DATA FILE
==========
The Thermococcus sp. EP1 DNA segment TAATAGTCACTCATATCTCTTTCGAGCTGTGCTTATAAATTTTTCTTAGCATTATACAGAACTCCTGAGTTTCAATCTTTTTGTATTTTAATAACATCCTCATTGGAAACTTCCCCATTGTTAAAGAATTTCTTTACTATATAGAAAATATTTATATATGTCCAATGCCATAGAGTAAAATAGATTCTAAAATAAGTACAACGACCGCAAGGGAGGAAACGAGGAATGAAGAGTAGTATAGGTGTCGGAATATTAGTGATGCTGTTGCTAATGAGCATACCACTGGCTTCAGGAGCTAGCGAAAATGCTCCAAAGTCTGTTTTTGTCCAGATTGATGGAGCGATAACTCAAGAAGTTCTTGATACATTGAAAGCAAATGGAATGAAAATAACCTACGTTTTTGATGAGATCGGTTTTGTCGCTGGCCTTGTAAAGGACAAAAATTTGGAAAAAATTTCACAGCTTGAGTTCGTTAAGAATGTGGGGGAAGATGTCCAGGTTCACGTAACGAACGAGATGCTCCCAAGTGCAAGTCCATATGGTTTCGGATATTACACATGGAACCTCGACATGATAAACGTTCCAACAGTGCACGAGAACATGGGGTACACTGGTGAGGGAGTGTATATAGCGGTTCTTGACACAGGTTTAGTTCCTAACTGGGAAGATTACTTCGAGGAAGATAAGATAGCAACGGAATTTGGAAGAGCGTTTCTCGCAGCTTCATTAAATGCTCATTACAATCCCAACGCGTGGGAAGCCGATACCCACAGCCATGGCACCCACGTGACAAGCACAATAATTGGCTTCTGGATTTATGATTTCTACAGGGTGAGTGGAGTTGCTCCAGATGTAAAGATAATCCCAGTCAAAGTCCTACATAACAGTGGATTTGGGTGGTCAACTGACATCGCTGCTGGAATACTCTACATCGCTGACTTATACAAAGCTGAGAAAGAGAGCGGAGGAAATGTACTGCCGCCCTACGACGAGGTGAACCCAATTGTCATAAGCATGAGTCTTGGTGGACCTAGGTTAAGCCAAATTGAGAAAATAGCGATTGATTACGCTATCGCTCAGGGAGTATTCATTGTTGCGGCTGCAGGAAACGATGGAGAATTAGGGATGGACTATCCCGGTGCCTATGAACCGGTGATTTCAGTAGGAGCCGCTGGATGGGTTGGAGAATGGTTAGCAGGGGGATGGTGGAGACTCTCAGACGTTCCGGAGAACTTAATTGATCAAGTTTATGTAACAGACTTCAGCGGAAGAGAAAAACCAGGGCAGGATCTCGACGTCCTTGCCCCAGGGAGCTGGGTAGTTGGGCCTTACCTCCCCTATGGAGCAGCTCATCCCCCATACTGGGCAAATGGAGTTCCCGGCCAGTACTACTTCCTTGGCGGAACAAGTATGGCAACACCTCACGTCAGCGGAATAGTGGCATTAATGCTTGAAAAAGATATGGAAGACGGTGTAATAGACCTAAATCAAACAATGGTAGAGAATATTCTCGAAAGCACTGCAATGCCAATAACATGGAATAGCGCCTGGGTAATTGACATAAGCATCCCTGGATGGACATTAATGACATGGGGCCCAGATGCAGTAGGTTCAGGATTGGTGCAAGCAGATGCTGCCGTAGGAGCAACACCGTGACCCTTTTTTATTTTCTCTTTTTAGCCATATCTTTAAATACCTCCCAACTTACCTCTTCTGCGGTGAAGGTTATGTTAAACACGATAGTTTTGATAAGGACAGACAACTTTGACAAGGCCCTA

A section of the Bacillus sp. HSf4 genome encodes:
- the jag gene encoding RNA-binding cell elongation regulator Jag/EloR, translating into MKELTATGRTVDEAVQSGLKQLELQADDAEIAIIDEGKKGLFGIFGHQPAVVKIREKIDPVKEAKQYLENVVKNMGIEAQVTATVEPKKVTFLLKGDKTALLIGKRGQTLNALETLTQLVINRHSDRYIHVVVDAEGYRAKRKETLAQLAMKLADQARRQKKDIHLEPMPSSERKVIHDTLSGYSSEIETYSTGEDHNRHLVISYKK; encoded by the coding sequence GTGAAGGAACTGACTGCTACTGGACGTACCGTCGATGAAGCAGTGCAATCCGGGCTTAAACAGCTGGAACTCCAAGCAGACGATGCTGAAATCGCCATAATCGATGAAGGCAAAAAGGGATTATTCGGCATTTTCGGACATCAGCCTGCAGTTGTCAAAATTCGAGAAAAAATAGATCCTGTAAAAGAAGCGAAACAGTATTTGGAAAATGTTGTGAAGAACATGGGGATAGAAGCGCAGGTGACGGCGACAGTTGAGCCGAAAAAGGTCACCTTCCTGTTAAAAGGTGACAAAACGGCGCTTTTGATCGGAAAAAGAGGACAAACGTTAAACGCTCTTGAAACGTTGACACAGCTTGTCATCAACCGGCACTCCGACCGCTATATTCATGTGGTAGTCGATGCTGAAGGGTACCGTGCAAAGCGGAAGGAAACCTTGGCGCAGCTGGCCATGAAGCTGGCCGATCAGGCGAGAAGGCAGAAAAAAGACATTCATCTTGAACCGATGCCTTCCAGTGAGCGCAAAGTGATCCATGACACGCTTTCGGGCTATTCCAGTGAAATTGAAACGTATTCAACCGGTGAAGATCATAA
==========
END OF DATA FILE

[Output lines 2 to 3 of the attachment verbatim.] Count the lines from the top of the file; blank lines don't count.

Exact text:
A section of the Bacillus sp. HSf4 genome encodes:
- the jag gene encoding RNA-binding cell elongation regulator Jag/EloR, translating into MKELTATGRTVDEAVQSGLKQLELQADDAEIAIIDEGKKGLFGIFGHQPAVVKIREKIDPVKEAKQYLENVVKNMGIEAQVTATVEPKKVTFLLKGDKTALLIGKRGQTLNALETLTQLVINRHSDRYIHVVVDAEGYRAKRKETLAQLAMKLADQARRQKKDIHLEPMPSSERKVIHDTLSGYSSEIETYSTGEDHNRHLVISYKK; encoded by the coding sequence GTGAAGGAACTGACTGCTACTGGACGTACCGTCGATGAAGCAGTGCAATCCGGGCTTAAACAGCTGGAACTCCAAGCAGACGATGCTGAAATCGCCATAATCGATGAAGGCAAAAAGGGATTATTCGGCATTTTCGGACATCAGCCTGCAGTTGTCAAAATTCGAGAAAAAATAGATCCTGTAAAAGAAGCGAAACAGTATTTGGAAAATGTTGTGAAGAACATGGGGATAGAAGCGCAGGTGACGGCGACAGTTGAGCCGAAAAAGGTCACCTTCCTGTTAAAAGGTGACAAAACGGCGCTTTTGATCGGAAAAAGAGGACAAACGTTAAACGCTCTTGAAACGTTGACACAGCTTGTCATCAACCGGCACTCCGACCGCTATATTCATGTGGTAGTCGATGCTGAAGGGTACCGTGCAAAGCGGAAGGAAACCTTGGCGCAGCTGGCCATGAAGCTGGCCGATCAGGCGAGAAGGCAGAAAAAAGACATTCATCTTGAACCGATGCCTTCCAGTGAGCGCAAAGTGATCCATGACACGCTTTCGGGCTATTCCAGTGAAATTGAAACGTATTCAACCGGTGAAGATCATAA